The row surrounding the British minister comes after South Belfast’s Chinese community was again targeted by racists. The hate-filled leaflet distributed this week warned of a "yellow invasion" and urged locals to defend their area.

The leaflet was distributed at a meeting at Donegall Pass Community Centre earlier this month, which had been arranged to discuss proposals by the Chinese community to build a centre in the district.

PSNI Chief Constable Hugh Orde said yesterday he believed loyalist paramilitaries were behind the distribution of the race-hate leaflets.

A police spokesperson also defended the PSNI's record in dealing with racist crime yesterday after they came under fire from ethnic leaders in the pages of this paper in February.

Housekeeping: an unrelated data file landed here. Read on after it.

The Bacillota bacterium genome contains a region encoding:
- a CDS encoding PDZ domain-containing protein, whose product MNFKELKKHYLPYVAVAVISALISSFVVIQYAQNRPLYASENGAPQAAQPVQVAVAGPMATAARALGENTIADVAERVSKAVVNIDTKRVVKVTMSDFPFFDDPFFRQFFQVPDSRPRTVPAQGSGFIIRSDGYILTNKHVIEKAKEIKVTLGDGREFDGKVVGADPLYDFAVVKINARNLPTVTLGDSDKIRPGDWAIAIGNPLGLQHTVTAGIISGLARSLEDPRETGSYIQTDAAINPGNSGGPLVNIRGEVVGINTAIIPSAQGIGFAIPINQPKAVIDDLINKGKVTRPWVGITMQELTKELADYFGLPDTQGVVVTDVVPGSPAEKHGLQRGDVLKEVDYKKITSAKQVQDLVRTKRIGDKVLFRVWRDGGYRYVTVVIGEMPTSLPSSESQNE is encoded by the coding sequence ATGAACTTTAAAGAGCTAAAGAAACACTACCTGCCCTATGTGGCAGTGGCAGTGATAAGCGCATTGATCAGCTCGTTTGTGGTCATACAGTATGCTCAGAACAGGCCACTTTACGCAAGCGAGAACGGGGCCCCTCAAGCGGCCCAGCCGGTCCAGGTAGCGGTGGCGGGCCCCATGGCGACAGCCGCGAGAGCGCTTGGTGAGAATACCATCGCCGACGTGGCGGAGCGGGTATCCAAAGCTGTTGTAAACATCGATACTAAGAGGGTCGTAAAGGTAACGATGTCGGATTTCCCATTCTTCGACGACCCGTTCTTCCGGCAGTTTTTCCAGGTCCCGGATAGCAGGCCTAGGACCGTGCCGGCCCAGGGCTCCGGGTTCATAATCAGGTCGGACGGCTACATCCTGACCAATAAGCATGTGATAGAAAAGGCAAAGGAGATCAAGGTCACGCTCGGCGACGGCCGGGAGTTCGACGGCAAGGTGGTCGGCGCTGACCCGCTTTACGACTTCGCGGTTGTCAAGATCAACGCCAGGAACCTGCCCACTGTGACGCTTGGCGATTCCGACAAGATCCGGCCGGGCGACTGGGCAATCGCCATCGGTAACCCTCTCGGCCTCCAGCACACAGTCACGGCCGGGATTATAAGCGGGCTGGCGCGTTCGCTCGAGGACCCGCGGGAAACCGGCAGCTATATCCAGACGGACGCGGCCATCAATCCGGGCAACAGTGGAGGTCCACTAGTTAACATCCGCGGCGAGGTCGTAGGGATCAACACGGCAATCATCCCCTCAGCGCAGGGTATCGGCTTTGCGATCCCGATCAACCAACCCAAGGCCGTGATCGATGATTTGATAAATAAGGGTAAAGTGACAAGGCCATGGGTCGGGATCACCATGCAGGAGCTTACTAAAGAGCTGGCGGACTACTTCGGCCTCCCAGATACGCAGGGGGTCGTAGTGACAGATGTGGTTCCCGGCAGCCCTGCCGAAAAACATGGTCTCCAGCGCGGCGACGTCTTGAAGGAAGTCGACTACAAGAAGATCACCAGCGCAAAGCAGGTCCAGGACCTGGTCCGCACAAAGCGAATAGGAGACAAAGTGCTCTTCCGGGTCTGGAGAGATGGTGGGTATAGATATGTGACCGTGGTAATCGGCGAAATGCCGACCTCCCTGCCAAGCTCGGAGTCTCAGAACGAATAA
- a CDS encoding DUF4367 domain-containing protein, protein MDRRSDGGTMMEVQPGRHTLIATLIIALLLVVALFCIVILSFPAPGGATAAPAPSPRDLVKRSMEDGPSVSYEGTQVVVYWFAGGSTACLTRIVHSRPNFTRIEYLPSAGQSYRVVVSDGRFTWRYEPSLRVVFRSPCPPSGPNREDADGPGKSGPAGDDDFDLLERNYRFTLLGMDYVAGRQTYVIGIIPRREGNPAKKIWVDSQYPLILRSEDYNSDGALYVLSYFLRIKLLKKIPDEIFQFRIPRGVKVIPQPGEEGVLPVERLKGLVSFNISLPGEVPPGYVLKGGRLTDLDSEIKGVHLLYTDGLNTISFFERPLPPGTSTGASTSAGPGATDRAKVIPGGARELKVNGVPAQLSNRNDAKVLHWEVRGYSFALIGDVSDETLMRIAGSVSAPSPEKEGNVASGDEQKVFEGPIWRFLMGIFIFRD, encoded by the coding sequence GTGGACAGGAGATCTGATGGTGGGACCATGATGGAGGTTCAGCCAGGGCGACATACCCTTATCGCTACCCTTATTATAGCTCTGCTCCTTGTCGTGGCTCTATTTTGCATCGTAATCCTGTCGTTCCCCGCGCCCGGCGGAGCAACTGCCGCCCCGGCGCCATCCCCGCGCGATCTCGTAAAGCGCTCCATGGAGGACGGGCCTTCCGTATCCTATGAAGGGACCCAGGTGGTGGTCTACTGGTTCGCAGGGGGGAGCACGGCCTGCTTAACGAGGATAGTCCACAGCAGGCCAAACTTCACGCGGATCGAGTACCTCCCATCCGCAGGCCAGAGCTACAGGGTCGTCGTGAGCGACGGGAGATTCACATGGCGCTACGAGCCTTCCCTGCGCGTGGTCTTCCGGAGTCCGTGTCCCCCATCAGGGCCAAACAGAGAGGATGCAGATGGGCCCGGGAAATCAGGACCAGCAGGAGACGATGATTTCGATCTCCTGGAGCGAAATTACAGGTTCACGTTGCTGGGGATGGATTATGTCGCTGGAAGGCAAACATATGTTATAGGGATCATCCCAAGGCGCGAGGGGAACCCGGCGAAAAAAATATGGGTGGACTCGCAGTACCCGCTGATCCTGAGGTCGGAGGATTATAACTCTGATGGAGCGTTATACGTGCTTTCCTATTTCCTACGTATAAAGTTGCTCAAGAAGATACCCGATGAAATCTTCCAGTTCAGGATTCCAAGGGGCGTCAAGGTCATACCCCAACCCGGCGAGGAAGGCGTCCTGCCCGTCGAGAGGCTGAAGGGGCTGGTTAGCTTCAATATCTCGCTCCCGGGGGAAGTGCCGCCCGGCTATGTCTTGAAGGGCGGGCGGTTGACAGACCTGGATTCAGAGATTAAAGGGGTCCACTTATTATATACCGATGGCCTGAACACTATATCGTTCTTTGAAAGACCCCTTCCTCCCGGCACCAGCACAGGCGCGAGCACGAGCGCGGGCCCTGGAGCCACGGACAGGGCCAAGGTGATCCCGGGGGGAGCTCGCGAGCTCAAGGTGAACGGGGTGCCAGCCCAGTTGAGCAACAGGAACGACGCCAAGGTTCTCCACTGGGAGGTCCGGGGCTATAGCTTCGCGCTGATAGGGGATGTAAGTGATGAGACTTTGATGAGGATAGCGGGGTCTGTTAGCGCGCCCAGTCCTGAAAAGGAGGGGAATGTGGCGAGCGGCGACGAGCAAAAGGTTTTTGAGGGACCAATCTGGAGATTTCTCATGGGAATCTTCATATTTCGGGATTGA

“Police have been working very closely with ethnic minority groups,” the spokesperson said. “There has been very good progress of late between all groups and we are disappointed by these latest events.”

Journalist:: Staff Reporter


Saoirse Online Newsroom

--Oration by Fergal Moore, Ard Chomhairle, at Seán Keenan Commemoration, Derry, March 8, 2004

A chairde, poblachtani agus muintir na Doire,

I feel greatly honoured to have been asked to speak here in Free Derry at this commemoration for one of its most stalwart and loyal sons Seán Keenan. Seán's Republican credentials were without peer. At the time of his death he was honourary vice president for life of Republican Sinn Féin. His father Séamus was Quarter Master of the Irish Republican Army here in Derry. No need to tell you that no weapons were handed over to the enemy and no guns were destroyed at their behest in his day. For the Keenans were true Republicans, loyal to the All Ireland Republic and constant foes of the regime in Stormont, the seat of British power in Ireland. Other citizens of Derry should take note; Republicans are opposed to British rule in Ireland whatever guise it takes.